Tuesday 13 May 2014

State of the County – Adult Social Care

Adult Social Care is, arguably, the County’s biggest problem. Let’s get it straight, everything we see suggests we are doing the right things, but It accounts for over 40% of our total spend, an amount that is set to increase because we have a growing county where people are living longer (which is a good thing).

I do believe that Adult Social care and Children’s Service are probably the lest contentious areas of the council going forwards, they are the areas where we have the most consensus around decision-making. But that could change.

There is some huge change needed in Adult Social Care, primarily doing more to allow people to live longer in their own homes rather than relying on hospitals and care homes. To make this happen there is going to need to be a real change in thinking, and a significant blurring of the lines between the NHS and Adult Social Care, with GPs potentially taking a much more pivotal role. The committee system makes this complex – who takes responsibility for making it happen? The Health Committee? The Adults Committee? Or maybe we should just leave it to the Health and Wellbeing Board? With a Cabinet system, there was one body that pulled all this together(arguably this didn’t include the H&WB board, but there was always aCabinet Member with Executive authority sat on it). You could argue that where situations were this complex, it should be the role of the overarching General Purposes Committee – but it has been decided that the GPC will not have a decision-making role in Cambridgeshire.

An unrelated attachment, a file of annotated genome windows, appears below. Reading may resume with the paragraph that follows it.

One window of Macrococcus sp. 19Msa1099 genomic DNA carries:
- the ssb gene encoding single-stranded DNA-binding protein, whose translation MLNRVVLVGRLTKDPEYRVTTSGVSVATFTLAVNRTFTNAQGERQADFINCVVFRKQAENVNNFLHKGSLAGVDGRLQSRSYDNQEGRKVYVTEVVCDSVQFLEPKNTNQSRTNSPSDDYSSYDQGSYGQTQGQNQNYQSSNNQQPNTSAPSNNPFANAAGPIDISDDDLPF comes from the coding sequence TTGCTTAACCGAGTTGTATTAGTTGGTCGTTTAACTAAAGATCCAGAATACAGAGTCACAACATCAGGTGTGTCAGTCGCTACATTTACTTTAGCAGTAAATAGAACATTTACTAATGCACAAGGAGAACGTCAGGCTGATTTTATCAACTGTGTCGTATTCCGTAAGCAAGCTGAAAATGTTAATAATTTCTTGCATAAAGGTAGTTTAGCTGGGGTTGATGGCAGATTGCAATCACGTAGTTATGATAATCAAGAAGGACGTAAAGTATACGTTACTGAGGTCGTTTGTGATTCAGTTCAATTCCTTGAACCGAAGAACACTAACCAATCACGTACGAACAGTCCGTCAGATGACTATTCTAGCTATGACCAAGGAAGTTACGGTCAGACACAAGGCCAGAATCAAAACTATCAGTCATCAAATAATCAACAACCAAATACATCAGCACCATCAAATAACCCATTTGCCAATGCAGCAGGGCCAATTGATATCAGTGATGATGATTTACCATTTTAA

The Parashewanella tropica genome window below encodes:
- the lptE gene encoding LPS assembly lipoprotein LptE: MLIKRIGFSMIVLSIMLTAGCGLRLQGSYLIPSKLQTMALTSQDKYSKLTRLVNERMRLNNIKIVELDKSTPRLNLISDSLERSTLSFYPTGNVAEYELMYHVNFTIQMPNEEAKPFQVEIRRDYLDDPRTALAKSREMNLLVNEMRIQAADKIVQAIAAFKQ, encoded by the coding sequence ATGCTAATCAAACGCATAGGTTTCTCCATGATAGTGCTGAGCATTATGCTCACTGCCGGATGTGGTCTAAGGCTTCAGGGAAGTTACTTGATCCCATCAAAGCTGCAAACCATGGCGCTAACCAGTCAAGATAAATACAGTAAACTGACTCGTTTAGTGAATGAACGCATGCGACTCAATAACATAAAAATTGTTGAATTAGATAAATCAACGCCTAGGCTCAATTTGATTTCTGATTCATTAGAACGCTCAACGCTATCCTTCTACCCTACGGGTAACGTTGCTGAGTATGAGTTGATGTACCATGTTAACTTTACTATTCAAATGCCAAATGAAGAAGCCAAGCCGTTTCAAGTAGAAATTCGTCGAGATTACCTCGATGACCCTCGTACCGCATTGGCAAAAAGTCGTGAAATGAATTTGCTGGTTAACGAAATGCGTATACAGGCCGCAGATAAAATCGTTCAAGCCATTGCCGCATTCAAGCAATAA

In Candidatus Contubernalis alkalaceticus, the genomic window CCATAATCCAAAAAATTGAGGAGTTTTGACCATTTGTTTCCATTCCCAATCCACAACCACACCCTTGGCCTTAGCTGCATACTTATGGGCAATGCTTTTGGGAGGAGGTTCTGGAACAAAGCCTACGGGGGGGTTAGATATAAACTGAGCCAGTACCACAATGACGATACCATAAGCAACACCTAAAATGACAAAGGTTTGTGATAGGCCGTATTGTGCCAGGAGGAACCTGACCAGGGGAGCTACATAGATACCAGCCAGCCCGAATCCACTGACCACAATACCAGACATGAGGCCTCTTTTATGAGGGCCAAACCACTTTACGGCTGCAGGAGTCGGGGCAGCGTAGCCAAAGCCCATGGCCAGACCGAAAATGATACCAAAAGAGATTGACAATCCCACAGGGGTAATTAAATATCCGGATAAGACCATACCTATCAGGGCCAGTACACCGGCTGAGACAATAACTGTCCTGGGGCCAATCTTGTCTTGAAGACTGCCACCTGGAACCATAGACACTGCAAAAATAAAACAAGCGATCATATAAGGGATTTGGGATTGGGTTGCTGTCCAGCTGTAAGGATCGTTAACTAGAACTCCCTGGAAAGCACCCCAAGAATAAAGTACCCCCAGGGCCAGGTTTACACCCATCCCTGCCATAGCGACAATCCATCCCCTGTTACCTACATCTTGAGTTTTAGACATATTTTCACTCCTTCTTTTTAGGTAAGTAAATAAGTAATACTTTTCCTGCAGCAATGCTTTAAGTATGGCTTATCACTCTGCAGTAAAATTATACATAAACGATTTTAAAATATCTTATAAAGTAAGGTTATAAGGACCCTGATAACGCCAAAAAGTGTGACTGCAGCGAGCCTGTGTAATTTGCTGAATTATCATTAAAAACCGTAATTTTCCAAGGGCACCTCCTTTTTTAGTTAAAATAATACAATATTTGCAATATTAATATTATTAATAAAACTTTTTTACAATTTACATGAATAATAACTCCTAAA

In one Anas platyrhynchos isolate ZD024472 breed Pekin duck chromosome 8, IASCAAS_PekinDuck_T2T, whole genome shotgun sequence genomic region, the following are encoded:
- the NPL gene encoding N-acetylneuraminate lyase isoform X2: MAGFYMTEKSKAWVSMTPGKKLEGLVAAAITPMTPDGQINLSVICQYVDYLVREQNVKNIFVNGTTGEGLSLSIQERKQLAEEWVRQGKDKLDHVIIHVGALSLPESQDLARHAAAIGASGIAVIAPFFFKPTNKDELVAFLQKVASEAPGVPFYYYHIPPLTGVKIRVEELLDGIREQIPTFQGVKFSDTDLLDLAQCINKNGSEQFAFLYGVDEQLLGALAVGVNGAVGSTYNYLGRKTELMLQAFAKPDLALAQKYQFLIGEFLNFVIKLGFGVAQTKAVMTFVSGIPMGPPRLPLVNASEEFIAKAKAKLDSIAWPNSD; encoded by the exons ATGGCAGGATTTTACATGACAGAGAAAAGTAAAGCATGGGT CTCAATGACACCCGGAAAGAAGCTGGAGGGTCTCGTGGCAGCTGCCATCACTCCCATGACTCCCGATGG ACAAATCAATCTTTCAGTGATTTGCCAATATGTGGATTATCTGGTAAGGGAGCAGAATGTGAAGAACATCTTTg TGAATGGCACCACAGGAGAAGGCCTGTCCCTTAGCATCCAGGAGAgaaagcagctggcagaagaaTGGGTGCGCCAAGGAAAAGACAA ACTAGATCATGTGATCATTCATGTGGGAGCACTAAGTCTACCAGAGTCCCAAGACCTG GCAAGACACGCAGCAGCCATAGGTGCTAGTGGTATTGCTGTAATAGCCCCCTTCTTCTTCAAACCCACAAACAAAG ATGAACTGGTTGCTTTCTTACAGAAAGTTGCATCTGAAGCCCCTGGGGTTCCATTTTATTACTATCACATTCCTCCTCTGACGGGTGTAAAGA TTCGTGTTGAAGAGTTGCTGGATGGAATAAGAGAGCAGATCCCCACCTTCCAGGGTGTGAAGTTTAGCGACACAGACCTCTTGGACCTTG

One of the things I am most proud of in Cambridgeshire is the Community Navigator programme.

It is something I had a huge role in making happen in the County after hearing about the success of other schemes in the country. But, I am convinced this would, at best, have taken an age to get through the committee system. The point about schemes like this is that they are hard to find research evidence that shows their likely success, the evidence comes from getting out and seeing what is going on elsewhere in the country, and looking at case studies. As a cabinet member, I could drive forward this issue having seen it first hand – 17 committee members will not have been able to do that – and the lack of research evidence would have been an issue for some could have, at best, seriously slowed down the introduction of our community Navigators scheme.

Finally, I want to say this. Adult Social Care is an extremely complex area of business – it has intricate links with outside bodies, complex internal structures, because it is multifaceted, and it has a challenging financial position. Whoever takes on the Chairman’s role must have the ability to get underneath this complexity and must be capable of real depth of thought. There is a danger that the Chairman will be appointed simply as part of a numbers game. That would be a mistake – especially when you consider the serious safeguarding implications of getting it wrong.

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